While you are waiting for your bills of exchange, replied the old man, taking a purse out of his pocket, here are a hundred pistoles with which you may do as you please. Oh, sir! rejoined Moralez, as if he were shocked, my master will never take them. You do not know him. Heaven and earth! he is a man of the nicest scruples in money matters. Not one of your shabby fellows, always spunging upon his friends, and ready to take up money wherever he can get it! Running in debt is ratsbane to him. If he is to beg his bread or go into an hospital, why there is an end of it! but as for borrowing, he will never be reduced to that. So much the better! said the good burgess: I value him the more for his independence. Running in debt is a mean thing; it ought to be ratsbane to him and everybody else. Your people of quality, to be sure, may plead prescription in their favour; there is a sort of privileged swindling, not incompatible with high honour, in high life. If tradesmen were to be paid, they would be too nearly on a level with their employers. But as your master has such upright principles, heaven forbid they should be violated in this house! Since any offer of pecuniary assistance would hurt his feelings, we must say no more about it. As the point seemed to be settled, the purse was for steering its course back again into the pocket; but my provident partner laid hold of Signor de Moyadas by the arm, and delayed the convoy. Stay, sir, said he, whatever aversion my master may have to borrowing on a general principle, and considered as borrowing, yet there is a light in which, with good management, he may be brought to look kindly on your hundred pistoles. In fact, it is only in a mercantile point of view, as an affair of debtor and creditor between strangers, that he holds this formal doctrine; but he is free and easy enough where he is on a family footing. Why, there is his own father! It is only ask and have; and he does ask and have accordingly. Now you are going to be a second father to him, and are fairly entitled to be put on the same confidential footing. He is a young man of nice discrimination, and will doubtless think you entitled to the compliment.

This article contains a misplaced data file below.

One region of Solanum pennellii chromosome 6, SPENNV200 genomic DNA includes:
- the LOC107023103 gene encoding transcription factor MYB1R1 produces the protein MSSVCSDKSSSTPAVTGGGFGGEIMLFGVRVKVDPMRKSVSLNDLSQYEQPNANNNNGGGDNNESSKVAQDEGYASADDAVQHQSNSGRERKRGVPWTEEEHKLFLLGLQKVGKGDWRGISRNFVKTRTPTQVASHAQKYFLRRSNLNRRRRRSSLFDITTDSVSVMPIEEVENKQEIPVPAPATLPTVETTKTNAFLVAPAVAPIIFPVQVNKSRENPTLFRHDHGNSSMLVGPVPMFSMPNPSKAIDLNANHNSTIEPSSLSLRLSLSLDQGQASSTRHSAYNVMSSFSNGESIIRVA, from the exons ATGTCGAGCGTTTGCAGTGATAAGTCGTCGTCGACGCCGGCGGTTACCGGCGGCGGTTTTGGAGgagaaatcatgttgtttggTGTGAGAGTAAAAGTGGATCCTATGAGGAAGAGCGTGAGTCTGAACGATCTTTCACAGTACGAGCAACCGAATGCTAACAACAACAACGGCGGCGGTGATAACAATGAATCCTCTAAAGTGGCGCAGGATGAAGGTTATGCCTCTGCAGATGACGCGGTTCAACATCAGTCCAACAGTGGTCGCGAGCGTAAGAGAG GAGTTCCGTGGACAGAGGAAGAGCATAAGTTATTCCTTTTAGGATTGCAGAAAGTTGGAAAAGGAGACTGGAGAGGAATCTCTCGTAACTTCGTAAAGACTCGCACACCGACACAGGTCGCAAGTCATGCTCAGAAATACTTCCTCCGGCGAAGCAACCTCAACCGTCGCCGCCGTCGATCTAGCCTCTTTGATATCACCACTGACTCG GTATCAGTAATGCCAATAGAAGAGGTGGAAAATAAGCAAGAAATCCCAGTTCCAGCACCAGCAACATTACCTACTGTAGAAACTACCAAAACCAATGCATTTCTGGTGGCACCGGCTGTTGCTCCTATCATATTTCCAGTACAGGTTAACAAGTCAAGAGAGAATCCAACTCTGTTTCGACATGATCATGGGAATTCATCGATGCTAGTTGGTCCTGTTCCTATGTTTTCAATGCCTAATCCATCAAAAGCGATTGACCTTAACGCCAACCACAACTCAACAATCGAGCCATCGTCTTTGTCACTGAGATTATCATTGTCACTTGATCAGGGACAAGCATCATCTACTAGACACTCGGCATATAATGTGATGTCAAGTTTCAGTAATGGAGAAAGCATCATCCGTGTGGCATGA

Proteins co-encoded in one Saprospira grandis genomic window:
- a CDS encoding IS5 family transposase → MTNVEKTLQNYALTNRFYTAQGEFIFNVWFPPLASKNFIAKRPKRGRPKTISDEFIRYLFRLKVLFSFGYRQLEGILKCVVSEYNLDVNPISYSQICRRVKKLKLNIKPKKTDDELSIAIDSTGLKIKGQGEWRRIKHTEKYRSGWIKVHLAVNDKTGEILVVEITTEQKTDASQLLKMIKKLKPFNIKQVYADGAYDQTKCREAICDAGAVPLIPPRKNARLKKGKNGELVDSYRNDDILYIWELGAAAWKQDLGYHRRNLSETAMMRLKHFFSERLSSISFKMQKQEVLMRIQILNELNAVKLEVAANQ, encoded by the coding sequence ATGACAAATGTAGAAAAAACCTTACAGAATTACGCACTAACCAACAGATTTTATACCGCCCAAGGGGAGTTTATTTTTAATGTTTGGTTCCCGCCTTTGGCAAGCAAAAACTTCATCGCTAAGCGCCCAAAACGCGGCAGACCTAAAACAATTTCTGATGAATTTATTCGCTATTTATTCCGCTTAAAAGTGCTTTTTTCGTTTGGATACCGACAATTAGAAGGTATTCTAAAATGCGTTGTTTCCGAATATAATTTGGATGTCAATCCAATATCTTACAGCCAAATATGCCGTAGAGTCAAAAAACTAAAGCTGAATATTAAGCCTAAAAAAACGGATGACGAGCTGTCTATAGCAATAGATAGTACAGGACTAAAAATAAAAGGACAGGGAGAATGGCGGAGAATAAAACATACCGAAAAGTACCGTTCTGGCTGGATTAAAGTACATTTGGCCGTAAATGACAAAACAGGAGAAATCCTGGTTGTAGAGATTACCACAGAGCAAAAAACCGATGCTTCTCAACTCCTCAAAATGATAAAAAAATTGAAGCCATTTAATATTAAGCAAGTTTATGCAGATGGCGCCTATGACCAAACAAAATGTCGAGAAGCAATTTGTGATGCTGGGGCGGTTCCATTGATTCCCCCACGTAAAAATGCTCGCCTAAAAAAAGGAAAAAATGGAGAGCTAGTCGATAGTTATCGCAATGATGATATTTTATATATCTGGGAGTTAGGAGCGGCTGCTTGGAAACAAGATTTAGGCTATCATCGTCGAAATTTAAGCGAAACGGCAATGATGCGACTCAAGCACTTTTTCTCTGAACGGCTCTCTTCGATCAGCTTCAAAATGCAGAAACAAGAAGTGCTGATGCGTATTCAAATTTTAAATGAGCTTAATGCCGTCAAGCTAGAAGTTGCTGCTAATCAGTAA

By thus shifting his ground, Moralez got possession of the old gentleman's purse. As for the girl and myself, we were engaged in a little agreeable flirting; but were soon joined by our honoured parent, who interrupted our tête-à-tête. He told Florence how much he was obliged to me, and expressed his gratitude to myself, in terms which left no doubt of our being a very happy family. I made the most of so favourable a disposition, by telling the good man, that if he would bestow on me an acknowledgment the nearest to my heart, he must hasten my marriage with his daughter. My eagerness was not taken amiss. He assured me, that in three days at latest I should be a happy bridegroom, and that instead of six thousands ducats, the fortune he had promised to give my wife, he would make it up ten, as a substantial proof how deeply he felt himself indebted to me for the service I had rendered him.